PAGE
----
For this specific retailer, this analysis has led to the creation of a number of new aisles and shelves. Taking the Beer, Wine and Spirits (BWS) category as an example, we created two new aisles there, one for gifting and one for on-the-go cans, with the aim of supporting specific customer missions/trends that we identified as important.


Step 3: Assign customer-friendly naming to the taxonomy


Once the new hierarchy structure is defined, it is time to choose the appropriate names for each section (e.g. department, aisle, shelf, filters etc.), to ensure it resonates with customers and is aligned with their language. To do this, each need state identified in the previous step is linked to clickstream data to discover the key search terms used by shoppers. An example of this in BWS could be replacing the word ‘RTD’ (an acronym known to people working in the industry) with ‘Ready to Drink’ or ‘Canned Drinks’, which is easier to understand and more straightforward for most. It might not seem a big difference but putting yourself in customers’ shoes is crucial to avoid building a business-oriented flow that would likely make the online experience confusing and cause frustration.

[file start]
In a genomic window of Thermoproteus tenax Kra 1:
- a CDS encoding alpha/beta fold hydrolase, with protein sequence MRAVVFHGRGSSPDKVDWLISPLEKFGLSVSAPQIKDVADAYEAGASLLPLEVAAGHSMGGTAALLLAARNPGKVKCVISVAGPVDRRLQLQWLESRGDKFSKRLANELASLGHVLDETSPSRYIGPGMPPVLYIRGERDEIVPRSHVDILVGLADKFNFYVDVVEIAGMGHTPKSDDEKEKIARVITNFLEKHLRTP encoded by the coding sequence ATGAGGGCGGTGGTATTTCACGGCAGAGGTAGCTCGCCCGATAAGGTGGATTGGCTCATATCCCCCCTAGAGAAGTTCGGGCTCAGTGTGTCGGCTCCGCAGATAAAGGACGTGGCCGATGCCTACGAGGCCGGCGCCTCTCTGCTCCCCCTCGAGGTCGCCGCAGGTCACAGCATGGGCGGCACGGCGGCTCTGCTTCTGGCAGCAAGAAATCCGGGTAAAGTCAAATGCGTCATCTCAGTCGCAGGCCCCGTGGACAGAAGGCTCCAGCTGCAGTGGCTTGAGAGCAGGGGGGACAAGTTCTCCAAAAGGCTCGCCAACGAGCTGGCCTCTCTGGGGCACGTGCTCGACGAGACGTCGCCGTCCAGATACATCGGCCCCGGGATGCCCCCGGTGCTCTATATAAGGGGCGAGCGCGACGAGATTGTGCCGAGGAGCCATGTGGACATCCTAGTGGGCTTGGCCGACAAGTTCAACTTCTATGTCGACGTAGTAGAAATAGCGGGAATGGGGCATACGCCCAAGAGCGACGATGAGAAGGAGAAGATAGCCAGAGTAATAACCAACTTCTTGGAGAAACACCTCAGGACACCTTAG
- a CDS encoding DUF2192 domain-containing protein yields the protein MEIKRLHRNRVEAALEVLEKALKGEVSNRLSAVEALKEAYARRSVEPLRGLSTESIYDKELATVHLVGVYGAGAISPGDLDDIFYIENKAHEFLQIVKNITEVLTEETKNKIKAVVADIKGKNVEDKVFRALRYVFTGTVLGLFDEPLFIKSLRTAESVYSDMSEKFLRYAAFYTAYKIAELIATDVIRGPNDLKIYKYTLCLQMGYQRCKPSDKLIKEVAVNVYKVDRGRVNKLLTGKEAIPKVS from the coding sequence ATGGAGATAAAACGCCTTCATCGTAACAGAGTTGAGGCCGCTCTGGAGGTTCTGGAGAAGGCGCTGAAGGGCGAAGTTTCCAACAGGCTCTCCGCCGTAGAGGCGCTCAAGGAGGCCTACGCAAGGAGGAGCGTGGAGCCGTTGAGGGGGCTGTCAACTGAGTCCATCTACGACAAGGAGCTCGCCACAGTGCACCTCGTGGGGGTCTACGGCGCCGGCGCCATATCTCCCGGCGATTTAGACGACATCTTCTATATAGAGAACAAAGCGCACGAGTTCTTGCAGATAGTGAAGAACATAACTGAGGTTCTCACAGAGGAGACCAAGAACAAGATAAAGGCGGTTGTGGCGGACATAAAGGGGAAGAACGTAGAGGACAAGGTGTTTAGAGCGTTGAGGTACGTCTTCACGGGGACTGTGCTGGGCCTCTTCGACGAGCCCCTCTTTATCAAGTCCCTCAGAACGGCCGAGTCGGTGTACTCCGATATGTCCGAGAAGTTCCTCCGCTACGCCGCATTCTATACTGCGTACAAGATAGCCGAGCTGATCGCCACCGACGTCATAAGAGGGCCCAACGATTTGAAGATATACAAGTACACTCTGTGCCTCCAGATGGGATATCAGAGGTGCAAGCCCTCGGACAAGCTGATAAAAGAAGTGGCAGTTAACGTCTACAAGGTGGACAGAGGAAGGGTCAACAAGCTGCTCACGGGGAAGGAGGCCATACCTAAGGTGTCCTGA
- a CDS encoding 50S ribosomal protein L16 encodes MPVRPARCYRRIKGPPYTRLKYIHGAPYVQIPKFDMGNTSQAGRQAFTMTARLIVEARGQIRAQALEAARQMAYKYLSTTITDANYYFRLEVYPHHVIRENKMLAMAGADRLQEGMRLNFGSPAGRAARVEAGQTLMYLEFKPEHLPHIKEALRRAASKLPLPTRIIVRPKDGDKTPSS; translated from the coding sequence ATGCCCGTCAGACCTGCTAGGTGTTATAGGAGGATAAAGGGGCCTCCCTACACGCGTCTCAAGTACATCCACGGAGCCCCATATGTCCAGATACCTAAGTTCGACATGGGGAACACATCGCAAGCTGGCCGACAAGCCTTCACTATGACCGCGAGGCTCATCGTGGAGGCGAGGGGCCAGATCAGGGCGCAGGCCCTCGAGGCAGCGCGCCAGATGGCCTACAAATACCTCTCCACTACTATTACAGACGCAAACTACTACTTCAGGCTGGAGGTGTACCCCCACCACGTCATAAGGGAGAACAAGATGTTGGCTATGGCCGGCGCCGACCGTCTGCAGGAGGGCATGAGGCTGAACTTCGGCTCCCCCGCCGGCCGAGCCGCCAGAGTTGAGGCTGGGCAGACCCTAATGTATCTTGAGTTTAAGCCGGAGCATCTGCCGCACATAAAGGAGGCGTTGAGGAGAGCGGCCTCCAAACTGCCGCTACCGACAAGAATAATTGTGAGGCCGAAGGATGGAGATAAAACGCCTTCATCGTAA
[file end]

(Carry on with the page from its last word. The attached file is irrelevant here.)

The outputs of steps 2 and 3 also lead to the identification of best-in-class product titles and thesaurus fix recommendations (to ensure relevant research results are still shown if customers make common typos using the search tab) which, in our example, contributed to improve the Search results (based on how the algorithm behind the retailer’s website worked).